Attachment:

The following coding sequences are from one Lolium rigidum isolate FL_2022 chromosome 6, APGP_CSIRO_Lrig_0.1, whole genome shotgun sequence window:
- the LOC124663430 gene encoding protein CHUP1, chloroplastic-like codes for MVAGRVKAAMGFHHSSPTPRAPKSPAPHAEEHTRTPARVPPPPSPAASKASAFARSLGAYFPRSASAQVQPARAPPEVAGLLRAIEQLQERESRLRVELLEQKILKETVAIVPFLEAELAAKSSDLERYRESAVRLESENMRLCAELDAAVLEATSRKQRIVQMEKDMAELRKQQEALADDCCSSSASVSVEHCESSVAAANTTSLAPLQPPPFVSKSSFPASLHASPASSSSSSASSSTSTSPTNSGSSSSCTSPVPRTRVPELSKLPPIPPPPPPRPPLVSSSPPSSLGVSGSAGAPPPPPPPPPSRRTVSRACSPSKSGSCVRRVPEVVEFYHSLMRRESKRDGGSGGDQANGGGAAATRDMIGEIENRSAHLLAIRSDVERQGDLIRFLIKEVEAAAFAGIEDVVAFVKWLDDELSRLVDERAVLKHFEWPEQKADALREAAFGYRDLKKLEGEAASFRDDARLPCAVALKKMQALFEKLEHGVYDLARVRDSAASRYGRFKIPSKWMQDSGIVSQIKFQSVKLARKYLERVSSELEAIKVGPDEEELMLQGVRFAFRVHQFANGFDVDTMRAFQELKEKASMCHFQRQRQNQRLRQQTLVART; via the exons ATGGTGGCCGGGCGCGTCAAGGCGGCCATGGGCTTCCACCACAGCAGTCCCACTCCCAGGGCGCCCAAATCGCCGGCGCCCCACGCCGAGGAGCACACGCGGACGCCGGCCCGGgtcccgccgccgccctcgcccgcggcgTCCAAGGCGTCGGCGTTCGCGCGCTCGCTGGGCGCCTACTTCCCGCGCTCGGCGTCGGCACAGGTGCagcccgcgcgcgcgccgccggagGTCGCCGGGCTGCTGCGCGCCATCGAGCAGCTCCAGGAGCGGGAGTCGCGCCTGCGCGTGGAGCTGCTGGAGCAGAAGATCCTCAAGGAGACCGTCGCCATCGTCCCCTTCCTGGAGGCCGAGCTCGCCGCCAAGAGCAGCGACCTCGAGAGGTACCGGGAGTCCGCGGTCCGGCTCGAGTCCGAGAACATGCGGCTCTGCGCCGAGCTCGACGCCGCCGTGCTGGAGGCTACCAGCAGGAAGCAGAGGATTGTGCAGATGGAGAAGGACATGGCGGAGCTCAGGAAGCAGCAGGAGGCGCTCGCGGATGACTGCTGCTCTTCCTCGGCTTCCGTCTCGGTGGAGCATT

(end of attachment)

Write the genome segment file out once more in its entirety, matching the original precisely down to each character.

The following coding sequences are from one Lolium rigidum isolate FL_2022 chromosome 6, APGP_CSIRO_Lrig_0.1, whole genome shotgun sequence window:
- the LOC124663430 gene encoding protein CHUP1, chloroplastic-like codes for MVAGRVKAAMGFHHSSPTPRAPKSPAPHAEEHTRTPARVPPPPSPAASKASAFARSLGAYFPRSASAQVQPARAPPEVAGLLRAIEQLQERESRLRVELLEQKILKETVAIVPFLEAELAAKSSDLERYRESAVRLESENMRLCAELDAAVLEATSRKQRIVQMEKDMAELRKQQEALADDCCSSSASVSVEHCESSVAAANTTSLAPLQPPPFVSKSSFPASLHASPASSSSSSASSSTSTSPTNSGSSSSCTSPVPRTRVPELSKLPPIPPPPPPRPPLVSSSPPSSLGVSGSAGAPPPPPPPPPSRRTVSRACSPSKSGSCVRRVPEVVEFYHSLMRRESKRDGGSGGDQANGGGAAATRDMIGEIENRSAHLLAIRSDVERQGDLIRFLIKEVEAAAFAGIEDVVAFVKWLDDELSRLVDERAVLKHFEWPEQKADALREAAFGYRDLKKLEGEAASFRDDARLPCAVALKKMQALFEKLEHGVYDLARVRDSAASRYGRFKIPSKWMQDSGIVSQIKFQSVKLARKYLERVSSELEAIKVGPDEEELMLQGVRFAFRVHQFANGFDVDTMRAFQELKEKASMCHFQRQRQNQRLRQQTLVART; via the exons ATGGTGGCCGGGCGCGTCAAGGCGGCCATGGGCTTCCACCACAGCAGTCCCACTCCCAGGGCGCCCAAATCGCCGGCGCCCCACGCCGAGGAGCACACGCGGACGCCGGCCCGGgtcccgccgccgccctcgcccgcggcgTCCAAGGCGTCGGCGTTCGCGCGCTCGCTGGGCGCCTACTTCCCGCGCTCGGCGTCGGCACAGGTGCagcccgcgcgcgcgccgccggagGTCGCCGGGCTGCTGCGCGCCATCGAGCAGCTCCAGGAGCGGGAGTCGCGCCTGCGCGTGGAGCTGCTGGAGCAGAAGATCCTCAAGGAGACCGTCGCCATCGTCCCCTTCCTGGAGGCCGAGCTCGCCGCCAAGAGCAGCGACCTCGAGAGGTACCGGGAGTCCGCGGTCCGGCTCGAGTCCGAGAACATGCGGCTCTGCGCCGAGCTCGACGCCGCCGTGCTGGAGGCTACCAGCAGGAAGCAGAGGATTGTGCAGATGGAGAAGGACATGGCGGAGCTCAGGAAGCAGCAGGAGGCGCTCGCGGATGACTGCTGCTCTTCCTCGGCTTCCGTCTCGGTGGAGCATT